WOMEN ALERT: Testosterone is just as important in women as it is in men for not only health and longevity, but for quality of life. Phathalates are chemicals found in bottles, hair and wash products, creams and many other products or “additives” that have remained “unlabeled”, then of course the public has also remained unaware. Phathalates have been shown to reduce testosterone levels in recent and not so recent studies to an undesirable degree.
With that said, Dr Craig Brown’s Expansive Medicine Diet and Lifestyles will not only address this fast growing issue, but try to take it out the equation needed for optimal health and longevity, as well as just plainly speaking, enjoying a much more physically and sexually vital active life. It is important to note, that keeping androgen (hormonal levels) maintenance levels can also effect mental and emotional disturbances in both men and women alike.~ Dr. Craig Brown, Expansive Medicine (Expansive (W)Holistic Health Lifestyles) email us at DrCaigBrown@DrCraigBrown.com 1-888-490-9898 for more information and future events.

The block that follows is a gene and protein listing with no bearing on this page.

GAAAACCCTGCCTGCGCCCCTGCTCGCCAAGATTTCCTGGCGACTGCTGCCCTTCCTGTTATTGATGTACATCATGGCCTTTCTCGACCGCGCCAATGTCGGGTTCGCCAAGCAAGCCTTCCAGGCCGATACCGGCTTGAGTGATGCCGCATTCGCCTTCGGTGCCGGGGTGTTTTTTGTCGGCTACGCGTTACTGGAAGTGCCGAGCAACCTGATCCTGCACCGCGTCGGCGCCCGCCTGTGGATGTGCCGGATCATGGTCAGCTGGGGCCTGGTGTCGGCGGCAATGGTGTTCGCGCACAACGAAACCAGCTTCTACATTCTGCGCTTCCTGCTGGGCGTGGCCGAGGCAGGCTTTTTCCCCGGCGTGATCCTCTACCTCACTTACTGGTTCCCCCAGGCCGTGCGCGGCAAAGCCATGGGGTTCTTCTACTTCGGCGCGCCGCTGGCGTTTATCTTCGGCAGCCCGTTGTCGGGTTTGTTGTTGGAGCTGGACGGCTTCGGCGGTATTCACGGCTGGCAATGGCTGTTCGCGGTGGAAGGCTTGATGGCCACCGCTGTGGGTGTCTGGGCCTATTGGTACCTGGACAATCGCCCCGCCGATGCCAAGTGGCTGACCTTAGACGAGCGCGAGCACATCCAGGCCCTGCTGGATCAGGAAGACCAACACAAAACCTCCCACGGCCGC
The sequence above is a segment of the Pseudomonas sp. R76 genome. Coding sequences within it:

Phthalates Linked to Testosterone Reductions in Both Genders
August 19, 2014
The authors (below) underscore that previous research evaluating the effects of phthalates on testosterone in women is especially scarce, despite the importance of testosterone for women as well as men.
“The novel findings presented here for reduced testosterone among women may be of high public-health significance, because androgen deficiency among women may impair sexual function, libido, energy, cognitive functions, bone density, cardiovascular function, and overall well-being,” they write.
Dr. Meeker said it is not easy to fully understand the clinical implications of the work, however. “Because our study was conducted on the population level, it is difficult to interpret how our findings might affect the individual, and some individuals may be more susceptible than others,” he said.
“Things are also complicated by the fact that most products that contain phthalates aren’t labeled as such, making it very difficult for clinicians to be able to make sound recommendations for patients to avoid or reduce exposure.”